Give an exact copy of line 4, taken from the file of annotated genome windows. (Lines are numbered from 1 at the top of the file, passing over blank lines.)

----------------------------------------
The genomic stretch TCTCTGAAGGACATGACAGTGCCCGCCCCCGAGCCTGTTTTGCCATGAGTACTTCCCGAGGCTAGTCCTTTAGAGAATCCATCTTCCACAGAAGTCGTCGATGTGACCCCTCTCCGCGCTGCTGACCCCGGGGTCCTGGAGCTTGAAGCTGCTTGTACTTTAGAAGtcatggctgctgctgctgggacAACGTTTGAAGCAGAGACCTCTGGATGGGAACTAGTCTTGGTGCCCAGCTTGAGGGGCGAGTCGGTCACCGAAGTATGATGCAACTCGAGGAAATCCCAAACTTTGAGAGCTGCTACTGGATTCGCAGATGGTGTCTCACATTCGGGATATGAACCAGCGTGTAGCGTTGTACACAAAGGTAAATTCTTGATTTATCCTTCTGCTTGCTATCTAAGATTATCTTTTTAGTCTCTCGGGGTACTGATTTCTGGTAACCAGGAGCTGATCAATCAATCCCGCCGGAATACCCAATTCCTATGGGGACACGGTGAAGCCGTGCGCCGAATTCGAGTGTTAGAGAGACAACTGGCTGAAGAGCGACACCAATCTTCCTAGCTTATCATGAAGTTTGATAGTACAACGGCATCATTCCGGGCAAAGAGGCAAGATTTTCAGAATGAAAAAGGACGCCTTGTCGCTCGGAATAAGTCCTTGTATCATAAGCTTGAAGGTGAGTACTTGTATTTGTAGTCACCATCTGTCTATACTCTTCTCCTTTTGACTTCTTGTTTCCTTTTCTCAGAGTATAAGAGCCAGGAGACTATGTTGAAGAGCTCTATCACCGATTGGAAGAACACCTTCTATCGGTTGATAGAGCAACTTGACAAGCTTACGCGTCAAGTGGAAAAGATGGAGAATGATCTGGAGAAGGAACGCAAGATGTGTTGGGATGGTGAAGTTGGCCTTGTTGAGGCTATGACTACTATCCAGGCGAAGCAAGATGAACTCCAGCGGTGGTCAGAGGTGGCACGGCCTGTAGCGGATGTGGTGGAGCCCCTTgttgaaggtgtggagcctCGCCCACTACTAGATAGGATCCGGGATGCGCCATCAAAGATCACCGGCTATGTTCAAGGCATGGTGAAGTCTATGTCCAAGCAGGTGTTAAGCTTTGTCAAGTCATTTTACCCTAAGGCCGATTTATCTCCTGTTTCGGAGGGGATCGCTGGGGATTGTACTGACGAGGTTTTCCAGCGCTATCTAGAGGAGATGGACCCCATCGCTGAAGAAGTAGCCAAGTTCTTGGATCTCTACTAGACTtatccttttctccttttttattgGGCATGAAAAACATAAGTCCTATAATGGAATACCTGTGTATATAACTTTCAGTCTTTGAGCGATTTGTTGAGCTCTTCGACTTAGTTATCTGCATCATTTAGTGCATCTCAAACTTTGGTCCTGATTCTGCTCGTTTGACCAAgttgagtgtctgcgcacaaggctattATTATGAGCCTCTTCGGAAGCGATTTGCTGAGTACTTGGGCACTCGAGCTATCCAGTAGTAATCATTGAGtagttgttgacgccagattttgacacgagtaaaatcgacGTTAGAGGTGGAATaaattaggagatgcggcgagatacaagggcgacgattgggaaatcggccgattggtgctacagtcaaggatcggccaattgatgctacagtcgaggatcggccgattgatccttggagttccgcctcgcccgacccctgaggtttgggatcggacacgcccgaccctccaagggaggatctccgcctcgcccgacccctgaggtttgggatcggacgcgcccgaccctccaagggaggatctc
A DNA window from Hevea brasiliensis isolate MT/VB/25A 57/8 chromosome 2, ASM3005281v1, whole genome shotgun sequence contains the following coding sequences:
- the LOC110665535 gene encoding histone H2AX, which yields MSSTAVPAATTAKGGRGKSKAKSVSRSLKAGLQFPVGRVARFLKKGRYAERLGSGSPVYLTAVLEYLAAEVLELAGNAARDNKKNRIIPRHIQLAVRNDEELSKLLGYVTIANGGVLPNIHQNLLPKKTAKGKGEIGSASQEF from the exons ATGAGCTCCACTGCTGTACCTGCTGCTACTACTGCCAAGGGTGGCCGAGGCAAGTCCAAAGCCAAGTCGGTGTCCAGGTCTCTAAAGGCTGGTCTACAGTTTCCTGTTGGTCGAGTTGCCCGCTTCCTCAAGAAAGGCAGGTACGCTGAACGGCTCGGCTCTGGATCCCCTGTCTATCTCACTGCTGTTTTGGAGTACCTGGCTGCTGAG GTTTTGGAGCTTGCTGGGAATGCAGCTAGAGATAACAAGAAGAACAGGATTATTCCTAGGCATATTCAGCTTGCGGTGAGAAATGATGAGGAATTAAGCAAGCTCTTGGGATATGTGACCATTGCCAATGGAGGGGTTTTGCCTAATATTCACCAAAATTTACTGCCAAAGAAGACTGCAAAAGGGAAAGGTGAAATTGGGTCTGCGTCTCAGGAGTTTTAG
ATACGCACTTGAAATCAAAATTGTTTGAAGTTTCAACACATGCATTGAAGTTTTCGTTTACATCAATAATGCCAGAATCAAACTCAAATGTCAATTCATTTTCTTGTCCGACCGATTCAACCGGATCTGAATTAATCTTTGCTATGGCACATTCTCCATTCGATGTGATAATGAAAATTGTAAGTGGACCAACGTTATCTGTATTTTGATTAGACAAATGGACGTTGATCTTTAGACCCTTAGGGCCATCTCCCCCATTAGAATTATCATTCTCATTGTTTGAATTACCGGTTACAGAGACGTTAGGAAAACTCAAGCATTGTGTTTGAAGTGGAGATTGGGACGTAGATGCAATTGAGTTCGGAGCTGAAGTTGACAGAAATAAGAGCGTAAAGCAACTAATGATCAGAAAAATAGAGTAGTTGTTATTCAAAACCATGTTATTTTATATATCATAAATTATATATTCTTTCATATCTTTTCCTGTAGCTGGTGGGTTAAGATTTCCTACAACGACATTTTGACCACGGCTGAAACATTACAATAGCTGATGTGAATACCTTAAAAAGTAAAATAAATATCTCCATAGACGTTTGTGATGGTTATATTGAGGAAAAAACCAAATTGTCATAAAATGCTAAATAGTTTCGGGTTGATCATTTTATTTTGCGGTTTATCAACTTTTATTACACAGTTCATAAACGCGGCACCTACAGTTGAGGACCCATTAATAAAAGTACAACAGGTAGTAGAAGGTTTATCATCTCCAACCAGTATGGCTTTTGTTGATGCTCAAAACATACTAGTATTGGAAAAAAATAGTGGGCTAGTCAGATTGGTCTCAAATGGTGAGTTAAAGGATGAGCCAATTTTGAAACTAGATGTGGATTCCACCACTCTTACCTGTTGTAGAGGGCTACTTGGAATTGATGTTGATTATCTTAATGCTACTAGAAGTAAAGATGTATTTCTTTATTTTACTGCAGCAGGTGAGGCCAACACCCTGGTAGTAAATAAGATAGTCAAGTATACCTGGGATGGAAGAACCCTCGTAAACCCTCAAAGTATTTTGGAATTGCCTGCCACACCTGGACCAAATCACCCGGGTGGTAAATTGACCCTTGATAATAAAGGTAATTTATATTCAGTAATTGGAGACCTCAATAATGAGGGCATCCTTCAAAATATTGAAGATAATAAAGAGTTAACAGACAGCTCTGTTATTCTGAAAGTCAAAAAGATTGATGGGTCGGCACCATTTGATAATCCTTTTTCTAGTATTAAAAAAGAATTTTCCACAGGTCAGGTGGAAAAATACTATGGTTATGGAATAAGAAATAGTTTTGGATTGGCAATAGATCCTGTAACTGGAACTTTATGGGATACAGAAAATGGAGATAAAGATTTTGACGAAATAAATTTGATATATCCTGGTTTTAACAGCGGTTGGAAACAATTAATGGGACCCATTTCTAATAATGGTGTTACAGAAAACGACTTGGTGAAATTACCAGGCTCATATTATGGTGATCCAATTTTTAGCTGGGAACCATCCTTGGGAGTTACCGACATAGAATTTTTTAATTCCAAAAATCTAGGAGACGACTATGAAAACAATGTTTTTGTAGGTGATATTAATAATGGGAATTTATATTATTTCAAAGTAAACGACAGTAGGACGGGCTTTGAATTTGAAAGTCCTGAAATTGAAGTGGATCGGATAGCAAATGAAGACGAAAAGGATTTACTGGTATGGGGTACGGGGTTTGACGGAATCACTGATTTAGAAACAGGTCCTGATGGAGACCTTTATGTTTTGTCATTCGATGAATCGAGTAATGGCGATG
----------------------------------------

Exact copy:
ATACGCACTTGAAATCAAAATTGTTTGAAGTTTCAACACATGCATTGAAGTTTTCGTTTACATCAATAATGCCAGAATCAAACTCAAATGTCAATTCATTTTCTTGTCCGACCGATTCAACCGGATCTGAATTAATCTTTGCTATGGCACATTCTCCATTCGATGTGATAATGAAAATTGTAAGTGGACCAACGTTATCTGTATTTTGATTAGACAAATGGACGTTGATCTTTAGACCCTTAGGGCCATCTCCCCCATTAGAATTATCATTCTCATTGTTTGAATTACCGGTTACAGAGACGTTAGGAAAACTCAAGCATTGTGTTTGAAGTGGAGATTGGGACGTAGATGCAATTGAGTTCGGAGCTGAAGTTGACAGAAATAAGAGCGTAAAGCAACTAATGATCAGAAAAATAGAGTAGTTGTTATTCAAAACCATGTTATTTTATATATCATAAATTATATATTCTTTCATATCTTTTCCTGTAGCTGGTGGGTTAAGATTTCCTACAACGACATTTTGACCACGGCTGAAACATTACAATAGCTGATGTGAATACCTTAAAAAGTAAAATAAATATCTCCATAGACGTTTGTGATGGTTATATTGAGGAAAAAACCAAATTGTCATAAAATGCTAAATAGTTTCGGGTTGATCATTTTATTTTGCGGTTTATCAACTTTTATTACACAGTTCATAAACGCGGCACCTACAGTTGAGGACCCATTAATAAAAGTACAACAGGTAGTAGAAGGTTTATCATCTCCAACCAGTATGGCTTTTGTTGATGCTCAAAACATACTAGTATTGGAAAAAAATAGTGGGCTAGTCAGATTGGTCTCAAATGGTGAGTTAAAGGATGAGCCAATTTTGAAACTAGATGTGGATTCCACCACTCTTACCTGTTGTAGAGGGCTACTTGGAATTGATGTTGATTATCTTAATGCTACTAGAAGTAAAGATGTATTTCTTTATTTTACTGCAGCAGGTGAGGCCAACACCCTGGTAGTAAATAAGATAGTCAAGTATACCTGGGATGGAAGAACCCTCGTAAACCCTCAAAGTATTTTGGAATTGCCTGCCACACCTGGACCAAATCACCCGGGTGGTAAATTGACCCTTGATAATAAAGGTAATTTATATTCAGTAATTGGAGACCTCAATAATGAGGGCATCCTTCAAAATATTGAAGATAATAAAGAGTTAACAGACAGCTCTGTTATTCTGAAAGTCAAAAAGATTGATGGGTCGGCACCATTTGATAATCCTTTTTCTAGTATTAAAAAAGAATTTTCCACAGGTCAGGTGGAAAAATACTATGGTTATGGAATAAGAAATAGTTTTGGATTGGCAATAGATCCTGTAACTGGAACTTTATGGGATACAGAAAATGGAGATAAAGATTTTGACGAAATAAATTTGATATATCCTGGTTTTAACAGCGGTTGGAAACAATTAATGGGACCCATTTCTAATAATGGTGTTACAGAAAACGACTTGGTGAAATTACCAGGCTCATATTATGGTGATCCAATTTTTAGCTGGGAACCATCCTTGGGAGTTACCGACATAGAATTTTTTAATTCCAAAAATCTAGGAGACGACTATGAAAACAATGTTTTTGTAGGTGATATTAATAATGGGAATTTATATTATTTCAAAGTAAACGACAGTAGGACGGGCTTTGAATTTGAAAGTCCTGAAATTGAAGTGGATCGGATAGCAAATGAAGACGAAAAGGATTTACTGGTATGGGGTACGGGGTTTGACGGAATCACTGATTTAGAAACAGGTCCTGATGGAGACCTTTATGTTTTGTCATTCGATGAATCGAGTAATGGCGATG